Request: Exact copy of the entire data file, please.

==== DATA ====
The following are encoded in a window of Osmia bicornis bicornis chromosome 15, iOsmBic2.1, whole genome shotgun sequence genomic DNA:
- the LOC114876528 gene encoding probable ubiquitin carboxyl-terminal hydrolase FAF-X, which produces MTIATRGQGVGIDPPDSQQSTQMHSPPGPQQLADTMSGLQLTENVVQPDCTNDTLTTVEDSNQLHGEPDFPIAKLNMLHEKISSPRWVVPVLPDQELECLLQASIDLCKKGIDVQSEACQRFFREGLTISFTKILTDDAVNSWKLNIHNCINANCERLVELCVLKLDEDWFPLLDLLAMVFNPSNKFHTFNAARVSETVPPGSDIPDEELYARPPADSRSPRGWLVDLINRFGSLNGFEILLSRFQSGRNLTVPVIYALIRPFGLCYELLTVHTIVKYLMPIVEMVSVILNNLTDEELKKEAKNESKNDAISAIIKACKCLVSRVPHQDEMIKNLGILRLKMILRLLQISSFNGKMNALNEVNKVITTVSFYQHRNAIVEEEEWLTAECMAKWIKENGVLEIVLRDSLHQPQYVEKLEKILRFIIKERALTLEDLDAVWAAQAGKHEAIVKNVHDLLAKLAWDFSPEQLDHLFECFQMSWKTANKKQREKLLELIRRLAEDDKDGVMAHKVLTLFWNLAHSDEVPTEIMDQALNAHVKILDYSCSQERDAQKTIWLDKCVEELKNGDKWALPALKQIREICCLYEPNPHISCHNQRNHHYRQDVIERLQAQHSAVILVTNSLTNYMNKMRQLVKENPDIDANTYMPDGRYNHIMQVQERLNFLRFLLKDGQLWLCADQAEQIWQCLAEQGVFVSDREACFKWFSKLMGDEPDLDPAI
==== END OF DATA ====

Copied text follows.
The following are encoded in a window of Osmia bicornis bicornis chromosome 15, iOsmBic2.1, whole genome shotgun sequence genomic DNA:
- the LOC114876528 gene encoding probable ubiquitin carboxyl-terminal hydrolase FAF-X, which produces MTIATRGQGVGIDPPDSQQSTQMHSPPGPQQLADTMSGLQLTENVVQPDCTNDTLTTVEDSNQLHGEPDFPIAKLNMLHEKISSPRWVVPVLPDQELECLLQASIDLCKKGIDVQSEACQRFFREGLTISFTKILTDDAVNSWKLNIHNCINANCERLVELCVLKLDEDWFPLLDLLAMVFNPSNKFHTFNAARVSETVPPGSDIPDEELYARPPADSRSPRGWLVDLINRFGSLNGFEILLSRFQSGRNLTVPVIYALIRPFGLCYELLTVHTIVKYLMPIVEMVSVILNNLTDEELKKEAKNESKNDAISAIIKACKCLVSRVPHQDEMIKNLGILRLKMILRLLQISSFNGKMNALNEVNKVITTVSFYQHRNAIVEEEEWLTAECMAKWIKENGVLEIVLRDSLHQPQYVEKLEKILRFIIKERALTLEDLDAVWAAQAGKHEAIVKNVHDLLAKLAWDFSPEQLDHLFECFQMSWKTANKKQREKLLELIRRLAEDDKDGVMAHKVLTLFWNLAHSDEVPTEIMDQALNAHVKILDYSCSQERDAQKTIWLDKCVEELKNGDKWALPALKQIREICCLYEPNPHISCHNQRNHHYRQDVIERLQAQHSAVILVTNSLTNYMNKMRQLVKENPDIDANTYMPDGRYNHIMQVQERLNFLRFLLKDGQLWLCADQAEQIWQCLAEQGVFVSDREACFKWFSKLMGDEPDLDPAI